Monday, April 15News That Matters

Tax Free Bonds – Should you invest in these?


Tax free bonds are flavour of the market since 2012 with many Government & PSU companies raising thousands of crores from market via these Bonds.
There Bonds are offering good returns for long duration as well as tax free income.  In 2012-2013, Around 10 government owned companies raised Rs 50000 crores via tax-free bonds.

Positive Points

Safe & Secure – All tax-free bonds are issued only by government-owned companies. So they are unlikely to default. These are normally rated AA or higher.

Tax FREE Interest –  Interest received on these bonds are fully exempt from income tax.
( as per Section 10 (15) (iv) (h) of Income Tax Act, 1961)

No TDS –  Since the interest income on these Bonds is exempt from tax, no Tax Deduction at Source (TDS) is required.

No Wealth Tax –  Wealth Tax is not levied on investment in bonds under section 2(ea) of the Wealth-tax Act, 1957

Higher Pre Tax Yield compared to Bank FD – Pre-Tax yield on such Bonds are higher than normal Bank FD (for those who are in 30% tax slab). So if both FD & tax free bonds are offering 9% interest, these bonds will give better pre-tax yield.

Posiibility of Capital Gains – As these bonds are listed, you can sell them on stock exchanges like you sell the shares. If the interest rates go down in future (which is highly likely), the bonds prices will go up & you will be able to get extra profit,

  Pre tax yield Post Tax yield
( assuming 30% tax slab)
Bank FD 9% 6.30%
Tax Free Bonds 12.86% 9%
Assuming both offering 9% interest

Points to consider

Long Duration – These bonds are gor long term maturity  – 10, 15 & 20 years

Low Liquidity – Though these bonds will be listed on stock exchange & you can sell these early, but they are not very liquid & donot trade in huge volumes. So you might not get better price at pre maturity exit.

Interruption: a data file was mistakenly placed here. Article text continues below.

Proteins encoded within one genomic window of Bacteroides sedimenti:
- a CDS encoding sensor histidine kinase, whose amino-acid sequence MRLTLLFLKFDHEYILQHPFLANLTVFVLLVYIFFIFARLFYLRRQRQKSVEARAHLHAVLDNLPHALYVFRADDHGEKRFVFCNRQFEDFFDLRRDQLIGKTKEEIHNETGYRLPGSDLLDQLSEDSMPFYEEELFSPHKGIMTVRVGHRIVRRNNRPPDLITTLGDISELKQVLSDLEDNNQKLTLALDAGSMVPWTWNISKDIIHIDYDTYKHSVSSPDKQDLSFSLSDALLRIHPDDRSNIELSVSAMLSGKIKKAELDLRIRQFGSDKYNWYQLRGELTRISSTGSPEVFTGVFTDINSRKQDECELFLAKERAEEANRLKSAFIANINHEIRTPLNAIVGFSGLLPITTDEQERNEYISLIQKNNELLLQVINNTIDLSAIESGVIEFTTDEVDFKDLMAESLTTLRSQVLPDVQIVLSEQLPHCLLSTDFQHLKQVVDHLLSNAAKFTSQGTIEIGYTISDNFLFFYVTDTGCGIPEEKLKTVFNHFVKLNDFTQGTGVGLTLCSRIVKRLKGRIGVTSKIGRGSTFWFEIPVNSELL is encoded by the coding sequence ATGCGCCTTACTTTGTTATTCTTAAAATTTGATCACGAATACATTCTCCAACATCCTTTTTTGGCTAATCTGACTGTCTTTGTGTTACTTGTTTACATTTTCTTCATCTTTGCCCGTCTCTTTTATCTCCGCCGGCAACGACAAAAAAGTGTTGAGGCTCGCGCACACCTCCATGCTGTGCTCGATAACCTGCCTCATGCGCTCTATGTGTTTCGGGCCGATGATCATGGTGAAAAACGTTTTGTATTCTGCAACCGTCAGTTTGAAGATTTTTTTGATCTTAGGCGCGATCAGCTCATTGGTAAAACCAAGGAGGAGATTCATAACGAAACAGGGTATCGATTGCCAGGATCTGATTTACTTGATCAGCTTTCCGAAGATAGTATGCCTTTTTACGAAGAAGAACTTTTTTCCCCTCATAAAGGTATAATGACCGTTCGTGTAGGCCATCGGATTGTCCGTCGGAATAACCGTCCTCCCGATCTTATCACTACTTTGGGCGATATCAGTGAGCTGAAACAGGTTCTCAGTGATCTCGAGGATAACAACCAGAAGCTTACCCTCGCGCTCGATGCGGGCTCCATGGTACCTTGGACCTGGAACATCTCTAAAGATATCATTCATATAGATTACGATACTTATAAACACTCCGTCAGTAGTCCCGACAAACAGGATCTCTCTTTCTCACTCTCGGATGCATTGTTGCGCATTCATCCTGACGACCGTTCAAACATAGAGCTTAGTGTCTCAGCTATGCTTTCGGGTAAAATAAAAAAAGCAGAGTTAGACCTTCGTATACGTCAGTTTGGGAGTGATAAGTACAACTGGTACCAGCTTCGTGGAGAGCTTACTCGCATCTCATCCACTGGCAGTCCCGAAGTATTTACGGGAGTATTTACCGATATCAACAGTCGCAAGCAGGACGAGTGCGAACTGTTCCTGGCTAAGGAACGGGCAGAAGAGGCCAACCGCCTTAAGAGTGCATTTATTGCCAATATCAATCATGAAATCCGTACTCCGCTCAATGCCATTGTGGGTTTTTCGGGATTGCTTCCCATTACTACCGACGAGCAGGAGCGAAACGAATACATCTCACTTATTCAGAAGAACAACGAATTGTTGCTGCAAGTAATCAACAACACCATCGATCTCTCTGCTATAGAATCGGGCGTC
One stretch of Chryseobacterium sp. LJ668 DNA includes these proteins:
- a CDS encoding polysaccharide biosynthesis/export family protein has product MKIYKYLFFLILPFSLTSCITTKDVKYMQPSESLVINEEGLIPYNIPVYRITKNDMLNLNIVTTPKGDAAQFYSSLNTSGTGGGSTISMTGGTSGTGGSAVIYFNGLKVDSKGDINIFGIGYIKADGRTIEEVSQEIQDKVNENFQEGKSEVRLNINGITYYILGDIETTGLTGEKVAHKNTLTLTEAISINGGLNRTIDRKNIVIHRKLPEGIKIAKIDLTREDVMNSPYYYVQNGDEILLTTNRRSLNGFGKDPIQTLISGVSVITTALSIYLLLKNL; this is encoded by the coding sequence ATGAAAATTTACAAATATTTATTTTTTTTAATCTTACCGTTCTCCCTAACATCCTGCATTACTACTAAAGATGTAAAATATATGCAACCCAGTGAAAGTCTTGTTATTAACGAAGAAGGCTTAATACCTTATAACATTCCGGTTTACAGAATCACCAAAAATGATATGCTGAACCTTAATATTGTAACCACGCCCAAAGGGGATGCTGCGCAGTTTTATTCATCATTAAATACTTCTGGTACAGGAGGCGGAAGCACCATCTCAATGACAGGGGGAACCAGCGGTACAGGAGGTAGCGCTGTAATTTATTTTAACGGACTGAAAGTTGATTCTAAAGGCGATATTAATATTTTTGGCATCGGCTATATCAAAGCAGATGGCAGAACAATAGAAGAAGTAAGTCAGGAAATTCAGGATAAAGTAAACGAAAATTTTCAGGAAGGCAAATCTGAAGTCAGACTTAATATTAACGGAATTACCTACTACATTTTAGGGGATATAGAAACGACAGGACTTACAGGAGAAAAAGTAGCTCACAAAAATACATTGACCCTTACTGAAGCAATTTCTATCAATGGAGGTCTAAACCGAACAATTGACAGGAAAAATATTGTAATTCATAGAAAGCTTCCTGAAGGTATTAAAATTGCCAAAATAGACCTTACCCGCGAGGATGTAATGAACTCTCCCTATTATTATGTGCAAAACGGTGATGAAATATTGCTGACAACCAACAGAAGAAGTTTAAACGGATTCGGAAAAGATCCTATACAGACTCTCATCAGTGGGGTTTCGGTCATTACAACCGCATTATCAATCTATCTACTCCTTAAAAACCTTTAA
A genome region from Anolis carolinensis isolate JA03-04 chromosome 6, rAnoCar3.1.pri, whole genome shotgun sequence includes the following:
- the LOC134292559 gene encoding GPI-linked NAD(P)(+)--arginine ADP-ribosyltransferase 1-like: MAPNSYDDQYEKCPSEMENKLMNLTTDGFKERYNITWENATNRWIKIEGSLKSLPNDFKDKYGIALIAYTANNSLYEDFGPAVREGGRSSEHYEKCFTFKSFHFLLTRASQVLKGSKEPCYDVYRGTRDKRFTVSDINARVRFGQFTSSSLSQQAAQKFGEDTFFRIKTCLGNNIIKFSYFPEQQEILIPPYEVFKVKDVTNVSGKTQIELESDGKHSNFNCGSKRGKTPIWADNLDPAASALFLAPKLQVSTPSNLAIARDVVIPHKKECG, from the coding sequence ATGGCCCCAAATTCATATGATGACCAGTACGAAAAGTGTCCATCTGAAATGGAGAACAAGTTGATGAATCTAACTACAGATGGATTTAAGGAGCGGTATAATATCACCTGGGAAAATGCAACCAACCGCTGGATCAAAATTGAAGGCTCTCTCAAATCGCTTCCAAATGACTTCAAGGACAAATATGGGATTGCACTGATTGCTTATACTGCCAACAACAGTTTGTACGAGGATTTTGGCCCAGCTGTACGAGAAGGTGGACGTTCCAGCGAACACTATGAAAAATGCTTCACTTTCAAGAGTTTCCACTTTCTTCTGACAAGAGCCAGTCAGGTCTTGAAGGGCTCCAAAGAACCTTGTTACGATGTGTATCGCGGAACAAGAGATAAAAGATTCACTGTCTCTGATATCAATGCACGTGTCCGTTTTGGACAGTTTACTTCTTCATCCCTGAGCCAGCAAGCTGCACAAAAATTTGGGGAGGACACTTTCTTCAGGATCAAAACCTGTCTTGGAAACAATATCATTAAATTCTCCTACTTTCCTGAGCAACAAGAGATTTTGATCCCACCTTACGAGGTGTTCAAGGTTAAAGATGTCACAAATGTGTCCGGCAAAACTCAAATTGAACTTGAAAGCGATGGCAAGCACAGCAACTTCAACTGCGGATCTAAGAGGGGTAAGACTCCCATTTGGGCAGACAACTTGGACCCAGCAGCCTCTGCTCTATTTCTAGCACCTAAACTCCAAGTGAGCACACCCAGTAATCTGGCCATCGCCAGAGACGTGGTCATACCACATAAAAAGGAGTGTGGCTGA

Re-investment Risk – Interest is paid annually by Tax free bonds and you have to take care of investing them back. While it case of Bank FD, the interest is compounded at the same FD rate.
If you donot need the money annually, then you can open an RD or Debt mutual fudn SIP which can be funded by the Interest received from Tax free Bonds.

How to Invest

1) You can download the Form from the Company’s website & submit the physical form & cheques to Point of Contact / Investors Centres

2) You can also apply via Online Share Trading Portals like ICICIDirect, ShareKhan, HDFCSec, Reliance Money etc

Taxation on Capital Gain

While Interest on such Bonds are Tax free, if you sell these bonds before maturity in secondary market, you need to pay Capital Gains tax.

Long Term Capital Gain  :    If you sell the bond after 12 months of purchases, it will be treated as Long Term Capital Gains

Long Term Capital Gains for listed securities are taxed   (Under Section 112 of the Income Tax Act,)
@  20% of with Indexation  or
@ 10% without Indexation

However as per third proviso to Section 48 of Income Tax Act, 1961 benefits of indexation of cost of acquisition under second proviso of Section 48 of Income Tax Act, 1961 is not available in case of bonds and debenture, except capital indexed bonds.

Thus, long term capital gain tax can be considered at a rate of 10% on listed bonds without indexation.

Short Term Capital Gain   –   If you sell the bond within 12 months of purchases, it will be treated as Short Term Capital Gains and will be taxed at normal rates of your tax slab.. So if you are in 30% tax slab, this capital gain will be taxed at 30%.


If you are in high tax slab, you can consider investing in these bonds as they offer good pre tax yield.

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